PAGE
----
British Journal of Psychology

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Volume 60 Issue 2 (May 1969), Pages 149-285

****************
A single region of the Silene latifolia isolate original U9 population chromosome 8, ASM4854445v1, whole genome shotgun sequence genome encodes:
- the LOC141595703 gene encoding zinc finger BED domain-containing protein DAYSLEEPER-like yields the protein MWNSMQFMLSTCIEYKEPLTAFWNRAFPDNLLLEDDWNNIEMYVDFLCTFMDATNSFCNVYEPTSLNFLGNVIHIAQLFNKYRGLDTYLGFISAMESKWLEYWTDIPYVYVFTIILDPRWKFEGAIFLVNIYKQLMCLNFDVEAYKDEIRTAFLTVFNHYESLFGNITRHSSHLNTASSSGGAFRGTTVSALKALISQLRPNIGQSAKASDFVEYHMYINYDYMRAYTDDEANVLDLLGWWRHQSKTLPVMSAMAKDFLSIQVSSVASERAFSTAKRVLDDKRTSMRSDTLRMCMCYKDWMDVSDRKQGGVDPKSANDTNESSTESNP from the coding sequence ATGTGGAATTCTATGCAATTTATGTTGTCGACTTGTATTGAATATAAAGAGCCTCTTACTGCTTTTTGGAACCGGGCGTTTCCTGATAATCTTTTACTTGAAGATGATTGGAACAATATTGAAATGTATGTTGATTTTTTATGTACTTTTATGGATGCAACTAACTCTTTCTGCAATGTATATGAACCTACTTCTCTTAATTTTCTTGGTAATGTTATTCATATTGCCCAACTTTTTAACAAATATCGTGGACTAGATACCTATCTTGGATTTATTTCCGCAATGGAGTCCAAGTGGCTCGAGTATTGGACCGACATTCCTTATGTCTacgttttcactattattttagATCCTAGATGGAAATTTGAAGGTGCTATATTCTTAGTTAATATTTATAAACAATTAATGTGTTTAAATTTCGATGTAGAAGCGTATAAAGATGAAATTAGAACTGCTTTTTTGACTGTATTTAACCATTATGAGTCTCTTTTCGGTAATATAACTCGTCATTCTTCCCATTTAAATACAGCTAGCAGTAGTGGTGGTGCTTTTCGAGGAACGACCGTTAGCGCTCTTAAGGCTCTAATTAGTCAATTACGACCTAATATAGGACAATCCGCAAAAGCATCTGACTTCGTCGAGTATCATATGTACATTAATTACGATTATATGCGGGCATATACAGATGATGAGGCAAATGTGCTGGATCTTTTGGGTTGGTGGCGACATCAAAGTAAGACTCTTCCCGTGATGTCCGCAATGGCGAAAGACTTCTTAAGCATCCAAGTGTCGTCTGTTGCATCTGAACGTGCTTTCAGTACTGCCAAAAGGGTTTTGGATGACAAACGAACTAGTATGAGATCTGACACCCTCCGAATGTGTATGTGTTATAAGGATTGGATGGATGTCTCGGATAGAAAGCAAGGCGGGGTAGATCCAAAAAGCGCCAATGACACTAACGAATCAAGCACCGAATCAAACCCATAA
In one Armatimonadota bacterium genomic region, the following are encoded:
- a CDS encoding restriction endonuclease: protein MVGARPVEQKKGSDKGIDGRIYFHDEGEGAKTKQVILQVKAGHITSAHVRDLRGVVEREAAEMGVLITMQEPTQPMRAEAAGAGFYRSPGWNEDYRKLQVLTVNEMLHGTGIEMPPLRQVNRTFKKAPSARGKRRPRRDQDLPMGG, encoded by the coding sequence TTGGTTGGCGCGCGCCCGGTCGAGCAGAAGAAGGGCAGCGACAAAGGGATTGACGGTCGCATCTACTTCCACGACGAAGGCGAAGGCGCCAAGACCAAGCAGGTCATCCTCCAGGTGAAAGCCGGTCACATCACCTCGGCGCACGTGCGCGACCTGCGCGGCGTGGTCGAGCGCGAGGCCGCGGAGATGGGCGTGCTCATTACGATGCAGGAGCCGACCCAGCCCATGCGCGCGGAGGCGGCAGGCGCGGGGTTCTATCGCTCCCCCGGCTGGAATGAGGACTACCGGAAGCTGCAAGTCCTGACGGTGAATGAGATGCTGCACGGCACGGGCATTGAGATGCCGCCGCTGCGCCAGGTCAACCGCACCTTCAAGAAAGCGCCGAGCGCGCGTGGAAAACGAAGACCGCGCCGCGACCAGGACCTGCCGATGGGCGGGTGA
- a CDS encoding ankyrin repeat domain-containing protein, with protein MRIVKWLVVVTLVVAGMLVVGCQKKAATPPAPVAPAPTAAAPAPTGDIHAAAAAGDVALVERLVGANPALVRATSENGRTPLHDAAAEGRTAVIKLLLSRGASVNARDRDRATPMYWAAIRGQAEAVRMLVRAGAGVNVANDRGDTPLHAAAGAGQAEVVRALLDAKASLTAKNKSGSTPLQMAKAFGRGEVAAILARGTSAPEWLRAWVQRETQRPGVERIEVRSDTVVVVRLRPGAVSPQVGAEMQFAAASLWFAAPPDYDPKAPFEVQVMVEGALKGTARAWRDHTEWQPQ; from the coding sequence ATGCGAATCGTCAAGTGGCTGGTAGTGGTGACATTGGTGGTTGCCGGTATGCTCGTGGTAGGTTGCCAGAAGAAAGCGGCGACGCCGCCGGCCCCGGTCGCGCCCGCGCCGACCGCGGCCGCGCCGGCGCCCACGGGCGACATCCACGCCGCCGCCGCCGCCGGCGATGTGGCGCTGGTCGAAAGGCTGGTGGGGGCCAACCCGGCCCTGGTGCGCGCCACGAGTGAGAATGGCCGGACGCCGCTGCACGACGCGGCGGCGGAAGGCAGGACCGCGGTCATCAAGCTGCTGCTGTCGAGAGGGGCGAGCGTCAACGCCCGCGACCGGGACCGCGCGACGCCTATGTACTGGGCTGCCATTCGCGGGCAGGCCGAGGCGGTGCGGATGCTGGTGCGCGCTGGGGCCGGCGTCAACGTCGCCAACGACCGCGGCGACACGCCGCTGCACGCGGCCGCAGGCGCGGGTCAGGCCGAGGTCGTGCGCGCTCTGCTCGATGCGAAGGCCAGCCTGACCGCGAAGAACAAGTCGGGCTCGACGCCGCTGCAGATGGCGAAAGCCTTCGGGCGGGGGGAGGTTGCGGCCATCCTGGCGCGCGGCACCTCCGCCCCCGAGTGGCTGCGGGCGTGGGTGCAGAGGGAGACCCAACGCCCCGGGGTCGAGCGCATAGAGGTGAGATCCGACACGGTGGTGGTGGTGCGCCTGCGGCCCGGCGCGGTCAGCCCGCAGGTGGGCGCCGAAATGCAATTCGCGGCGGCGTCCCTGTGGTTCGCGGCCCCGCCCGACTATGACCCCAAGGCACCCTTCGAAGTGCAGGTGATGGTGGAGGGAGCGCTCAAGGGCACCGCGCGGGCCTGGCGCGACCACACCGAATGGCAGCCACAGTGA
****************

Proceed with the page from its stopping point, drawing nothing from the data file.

Eight experiments on figural after‐effects (FAEs) are reported. The roles of induced set, and of experience in making judgements in a set‐free environment, were analysed. It was found that set can play a dominant part in the generation, or pseudo‐generation, of FAEs. Unless exceptional precautions are taken, set is likely to contaminate most reports of FAEs, and this factor probably accounts for most of the conflicting reports in the literature. In particular, it was shown that attempts to assess the relative importance of apparent size and retinal size in FAE situations can be vitiated by failure to control set. Two attempts to measure orientation‐specific FAEs in experienced, but set‐free, subjects met with limited success, and tended to confirm the interpretation of FAEs as functions of the coding system inherent in mammalian visual receptive field organization.

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